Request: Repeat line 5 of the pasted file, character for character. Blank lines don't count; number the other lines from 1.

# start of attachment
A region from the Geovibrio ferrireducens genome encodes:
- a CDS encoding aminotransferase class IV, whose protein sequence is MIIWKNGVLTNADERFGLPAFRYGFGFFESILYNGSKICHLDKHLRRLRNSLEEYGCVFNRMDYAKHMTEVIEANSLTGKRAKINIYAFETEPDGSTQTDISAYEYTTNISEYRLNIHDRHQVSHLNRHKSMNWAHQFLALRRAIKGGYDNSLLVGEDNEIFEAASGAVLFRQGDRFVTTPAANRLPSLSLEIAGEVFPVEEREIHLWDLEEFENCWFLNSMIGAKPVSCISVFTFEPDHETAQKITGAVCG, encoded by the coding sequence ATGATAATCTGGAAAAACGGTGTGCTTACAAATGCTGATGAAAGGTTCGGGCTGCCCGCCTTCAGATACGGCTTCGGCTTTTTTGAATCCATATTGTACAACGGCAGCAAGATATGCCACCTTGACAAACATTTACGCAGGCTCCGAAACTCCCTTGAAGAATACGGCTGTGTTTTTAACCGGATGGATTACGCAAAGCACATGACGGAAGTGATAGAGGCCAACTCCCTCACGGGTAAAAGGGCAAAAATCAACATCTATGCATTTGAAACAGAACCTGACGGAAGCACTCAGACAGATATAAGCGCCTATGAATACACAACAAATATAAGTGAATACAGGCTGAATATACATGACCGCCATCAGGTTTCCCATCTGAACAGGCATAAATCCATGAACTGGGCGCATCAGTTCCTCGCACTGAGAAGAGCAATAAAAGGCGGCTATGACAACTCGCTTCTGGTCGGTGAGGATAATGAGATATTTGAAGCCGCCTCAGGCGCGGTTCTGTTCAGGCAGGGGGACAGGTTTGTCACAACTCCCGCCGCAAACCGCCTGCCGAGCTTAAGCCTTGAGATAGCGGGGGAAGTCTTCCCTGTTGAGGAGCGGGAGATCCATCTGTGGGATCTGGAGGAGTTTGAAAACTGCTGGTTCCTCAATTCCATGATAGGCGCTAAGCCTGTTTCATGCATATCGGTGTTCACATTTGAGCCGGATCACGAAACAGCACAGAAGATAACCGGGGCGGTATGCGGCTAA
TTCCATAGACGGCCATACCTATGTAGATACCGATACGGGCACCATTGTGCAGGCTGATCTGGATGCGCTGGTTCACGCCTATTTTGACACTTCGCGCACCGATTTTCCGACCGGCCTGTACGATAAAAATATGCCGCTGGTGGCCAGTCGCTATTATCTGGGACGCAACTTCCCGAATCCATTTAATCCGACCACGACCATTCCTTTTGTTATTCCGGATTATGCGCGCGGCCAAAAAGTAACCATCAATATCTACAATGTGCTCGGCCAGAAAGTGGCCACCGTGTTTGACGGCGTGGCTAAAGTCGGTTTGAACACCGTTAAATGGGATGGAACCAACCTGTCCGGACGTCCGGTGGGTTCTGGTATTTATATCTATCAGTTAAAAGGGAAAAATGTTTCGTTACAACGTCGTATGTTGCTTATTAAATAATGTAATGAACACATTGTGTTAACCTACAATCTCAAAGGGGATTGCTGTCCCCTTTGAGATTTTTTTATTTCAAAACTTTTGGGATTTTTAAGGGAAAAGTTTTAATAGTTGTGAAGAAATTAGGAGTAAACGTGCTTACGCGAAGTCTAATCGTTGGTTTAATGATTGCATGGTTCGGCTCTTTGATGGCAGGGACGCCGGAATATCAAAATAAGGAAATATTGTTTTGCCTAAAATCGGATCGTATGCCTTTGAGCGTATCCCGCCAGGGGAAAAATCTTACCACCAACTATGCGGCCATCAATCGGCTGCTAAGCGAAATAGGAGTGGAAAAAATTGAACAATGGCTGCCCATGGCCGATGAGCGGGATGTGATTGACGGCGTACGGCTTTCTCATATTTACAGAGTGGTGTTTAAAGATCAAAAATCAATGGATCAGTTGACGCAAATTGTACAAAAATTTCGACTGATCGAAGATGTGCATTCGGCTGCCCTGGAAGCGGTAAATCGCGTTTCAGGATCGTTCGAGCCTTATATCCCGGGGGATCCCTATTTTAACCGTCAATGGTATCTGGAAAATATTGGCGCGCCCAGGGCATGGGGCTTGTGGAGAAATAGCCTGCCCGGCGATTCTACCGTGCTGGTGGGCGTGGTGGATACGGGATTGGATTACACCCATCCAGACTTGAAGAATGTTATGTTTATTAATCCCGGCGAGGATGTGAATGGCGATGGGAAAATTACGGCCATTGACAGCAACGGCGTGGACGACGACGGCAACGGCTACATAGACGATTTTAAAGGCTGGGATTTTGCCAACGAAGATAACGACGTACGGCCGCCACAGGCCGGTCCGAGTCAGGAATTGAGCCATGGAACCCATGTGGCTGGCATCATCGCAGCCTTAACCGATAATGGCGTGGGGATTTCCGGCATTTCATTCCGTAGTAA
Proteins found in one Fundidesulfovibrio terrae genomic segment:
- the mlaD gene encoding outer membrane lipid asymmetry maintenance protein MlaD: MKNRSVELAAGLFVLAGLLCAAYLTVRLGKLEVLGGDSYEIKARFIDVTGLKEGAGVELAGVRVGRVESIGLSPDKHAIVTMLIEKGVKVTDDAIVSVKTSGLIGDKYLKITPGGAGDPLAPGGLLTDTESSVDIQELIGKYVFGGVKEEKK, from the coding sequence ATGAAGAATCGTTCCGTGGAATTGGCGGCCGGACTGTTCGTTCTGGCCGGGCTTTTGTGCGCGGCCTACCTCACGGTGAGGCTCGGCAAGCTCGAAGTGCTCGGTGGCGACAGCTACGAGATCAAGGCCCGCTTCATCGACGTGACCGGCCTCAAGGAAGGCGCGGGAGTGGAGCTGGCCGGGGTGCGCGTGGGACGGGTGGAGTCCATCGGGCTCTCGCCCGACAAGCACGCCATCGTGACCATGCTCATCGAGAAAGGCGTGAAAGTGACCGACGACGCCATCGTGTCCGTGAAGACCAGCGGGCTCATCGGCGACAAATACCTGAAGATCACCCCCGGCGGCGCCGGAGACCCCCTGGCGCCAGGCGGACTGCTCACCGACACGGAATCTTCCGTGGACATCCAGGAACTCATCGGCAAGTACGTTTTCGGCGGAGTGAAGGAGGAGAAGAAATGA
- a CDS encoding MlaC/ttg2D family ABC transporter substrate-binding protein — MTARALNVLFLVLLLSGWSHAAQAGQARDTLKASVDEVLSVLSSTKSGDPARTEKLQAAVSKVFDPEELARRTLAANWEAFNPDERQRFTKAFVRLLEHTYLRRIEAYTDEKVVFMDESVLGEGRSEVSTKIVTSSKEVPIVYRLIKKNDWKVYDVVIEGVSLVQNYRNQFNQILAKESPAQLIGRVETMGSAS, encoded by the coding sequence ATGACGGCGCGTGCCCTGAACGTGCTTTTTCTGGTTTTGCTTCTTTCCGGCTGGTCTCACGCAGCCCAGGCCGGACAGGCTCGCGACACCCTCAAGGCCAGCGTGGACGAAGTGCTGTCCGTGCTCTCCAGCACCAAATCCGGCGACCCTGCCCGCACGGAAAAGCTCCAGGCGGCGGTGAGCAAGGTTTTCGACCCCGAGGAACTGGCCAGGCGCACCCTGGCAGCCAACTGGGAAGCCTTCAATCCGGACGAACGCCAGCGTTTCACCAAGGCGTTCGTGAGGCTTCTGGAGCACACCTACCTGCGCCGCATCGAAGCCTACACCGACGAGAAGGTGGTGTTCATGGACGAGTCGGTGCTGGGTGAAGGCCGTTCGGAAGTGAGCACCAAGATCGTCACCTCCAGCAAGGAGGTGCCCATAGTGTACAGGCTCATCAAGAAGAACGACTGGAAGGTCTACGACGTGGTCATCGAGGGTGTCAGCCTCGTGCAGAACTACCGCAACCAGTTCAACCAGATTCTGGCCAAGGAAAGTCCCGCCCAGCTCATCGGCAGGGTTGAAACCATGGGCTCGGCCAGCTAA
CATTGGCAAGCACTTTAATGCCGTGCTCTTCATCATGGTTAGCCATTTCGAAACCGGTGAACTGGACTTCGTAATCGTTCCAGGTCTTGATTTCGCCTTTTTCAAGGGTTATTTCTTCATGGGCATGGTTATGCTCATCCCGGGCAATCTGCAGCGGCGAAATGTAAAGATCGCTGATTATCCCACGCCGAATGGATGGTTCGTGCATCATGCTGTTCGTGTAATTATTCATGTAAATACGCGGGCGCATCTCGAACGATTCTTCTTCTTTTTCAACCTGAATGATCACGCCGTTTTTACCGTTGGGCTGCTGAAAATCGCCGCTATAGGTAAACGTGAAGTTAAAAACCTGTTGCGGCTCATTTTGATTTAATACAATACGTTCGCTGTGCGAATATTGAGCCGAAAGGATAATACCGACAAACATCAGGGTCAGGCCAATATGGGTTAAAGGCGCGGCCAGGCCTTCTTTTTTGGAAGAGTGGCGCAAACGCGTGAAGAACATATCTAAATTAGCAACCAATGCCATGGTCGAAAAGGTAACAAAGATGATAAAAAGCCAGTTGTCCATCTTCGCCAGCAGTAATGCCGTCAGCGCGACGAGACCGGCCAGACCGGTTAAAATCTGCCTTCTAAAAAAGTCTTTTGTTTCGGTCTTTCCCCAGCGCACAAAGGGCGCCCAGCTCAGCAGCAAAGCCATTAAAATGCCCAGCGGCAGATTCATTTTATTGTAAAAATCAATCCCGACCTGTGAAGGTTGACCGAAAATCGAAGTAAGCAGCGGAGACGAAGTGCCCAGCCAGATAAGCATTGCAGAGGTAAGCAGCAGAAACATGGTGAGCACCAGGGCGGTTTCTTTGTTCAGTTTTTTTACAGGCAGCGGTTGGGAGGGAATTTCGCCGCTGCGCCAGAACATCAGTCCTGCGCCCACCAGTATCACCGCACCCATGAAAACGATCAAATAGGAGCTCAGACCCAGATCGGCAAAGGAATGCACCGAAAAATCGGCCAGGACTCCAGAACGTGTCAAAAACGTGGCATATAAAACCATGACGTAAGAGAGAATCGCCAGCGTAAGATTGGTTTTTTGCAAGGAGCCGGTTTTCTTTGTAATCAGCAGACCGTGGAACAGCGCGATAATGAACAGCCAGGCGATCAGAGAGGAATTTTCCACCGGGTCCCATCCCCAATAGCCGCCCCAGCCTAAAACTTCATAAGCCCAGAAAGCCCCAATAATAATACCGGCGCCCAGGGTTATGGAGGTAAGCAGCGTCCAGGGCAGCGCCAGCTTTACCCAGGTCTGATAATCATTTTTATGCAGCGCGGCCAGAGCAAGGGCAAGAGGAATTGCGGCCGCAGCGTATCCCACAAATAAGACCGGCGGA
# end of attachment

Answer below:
- the mlaD gene encoding outer membrane lipid asymmetry maintenance protein MlaD: MKNRSVELAAGLFVLAGLLCAAYLTVRLGKLEVLGGDSYEIKARFIDVTGLKEGAGVELAGVRVGRVESIGLSPDKHAIVTMLIEKGVKVTDDAIVSVKTSGLIGDKYLKITPGGAGDPLAPGGLLTDTESSVDIQELIGKYVFGGVKEEKK, from the coding sequence ATGAAGAATCGTTCCGTGGAATTGGCGGCCGGACTGTTCGTTCTGGCCGGGCTTTTGTGCGCGGCCTACCTCACGGTGAGGCTCGGCAAGCTCGAAGTGCTCGGTGGCGACAGCTACGAGATCAAGGCCCGCTTCATCGACGTGACCGGCCTCAAGGAAGGCGCGGGAGTGGAGCTGGCCGGGGTGCGCGTGGGACGGGTGGAGTCCATCGGGCTCTCGCCCGACAAGCACGCCATCGTGACCATGCTCATCGAGAAAGGCGTGAAAGTGACCGACGACGCCATCGTGTCCGTGAAGACCAGCGGGCTCATCGGCGACAAATACCTGAAGATCACCCCCGGCGGCGCCGGAGACCCCCTGGCGCCAGGCGGACTGCTCACCGACACGGAATCTTCCGTGGACATCCAGGAACTCATCGGCAAGTACGTTTTCGGCGGAGTGAAGGAGGAGAAGAAATGA